Abe has had more face time and telephone conversations with Trump than any other world leader, said Michael J. Green, senior vice president for Asia and Japan chair at the Center for Strategic and International Studies think tank.
Abe was the first foreign leader to personally court Trump after he won the 2016 presidential election, visiting the then-president-elect at his Trump Tower penthouse in New York and bringing a golf club as a gift. They share a love of golf and have teed off together both in Japan and the U.S.
Trump said he and Abe would head out very early on Saturday to play a “quick round of golf at a very beautiful place on the Potomac River. I won’t name the place, but it’s beautiful.”
Trump said he asked his wife if she’d like the Abes to join them for her birthday dinner “and she said, ‘I can’t think of anybody I’d rather have.'” Abe told Trump: “I do look forward to celebrating this special day with you.”
The United States and Japan announced in September 2018 that they would open trade negotiations. Talks opened earlier this month.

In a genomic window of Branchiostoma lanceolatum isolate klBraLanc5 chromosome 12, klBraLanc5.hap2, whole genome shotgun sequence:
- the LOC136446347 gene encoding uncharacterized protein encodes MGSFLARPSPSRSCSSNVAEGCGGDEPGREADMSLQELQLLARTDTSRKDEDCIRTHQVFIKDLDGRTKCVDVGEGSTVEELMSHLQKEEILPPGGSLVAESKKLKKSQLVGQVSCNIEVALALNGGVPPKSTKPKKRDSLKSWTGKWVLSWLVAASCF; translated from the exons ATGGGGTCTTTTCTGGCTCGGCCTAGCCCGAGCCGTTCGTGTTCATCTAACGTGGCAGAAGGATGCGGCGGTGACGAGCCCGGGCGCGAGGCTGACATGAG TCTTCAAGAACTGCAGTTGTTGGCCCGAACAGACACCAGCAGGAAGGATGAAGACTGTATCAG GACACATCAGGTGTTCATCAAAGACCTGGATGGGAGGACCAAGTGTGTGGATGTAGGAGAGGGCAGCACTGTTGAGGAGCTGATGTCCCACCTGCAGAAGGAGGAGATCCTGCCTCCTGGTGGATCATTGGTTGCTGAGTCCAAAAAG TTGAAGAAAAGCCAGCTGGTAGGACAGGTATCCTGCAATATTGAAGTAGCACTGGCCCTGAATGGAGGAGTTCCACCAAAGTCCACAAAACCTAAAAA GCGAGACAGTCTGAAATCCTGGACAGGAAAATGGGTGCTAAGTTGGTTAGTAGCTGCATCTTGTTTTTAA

U.S.-Japan friction over trade mounted after Trump took office and set out to reduce a chronic trade imbalance totaling $67.6 billion in Japan’s favor last year, according to U.S. figures.
The world’s third largest economy only reluctantly agreed to the talks with the U.S. as a way to stave off tariffs that Trump has threatened to impose on imported autos. Last fall, Abe said at a news conference on the sidelines of the U.N. General Assembly that the U.S. had agreed not to impose tariffs that had been threatened on Japanese autos. The U.S., however, could still impose the so-called Section 232 tariffs on autos, which would escalate trade tensions.
The U.S.-China trade war is slowing the Japanese economy. Japan’s exports to China fell 9.4% from a year earlier, although exports to the United States rose 4.4%, exacerbating the politically sensitive trade surplus.
The trade talks also focus on farm products.
Japanese officials have said they made significant concessions on imports of dairy and other farm products in earlier trade negotiations and that’s as far as Tokyo is willing to go. The ruling Liberal Democratic Party has traditionally relied on strong support from rural voters and has sought to protect the country’s farm sector from foreign competition.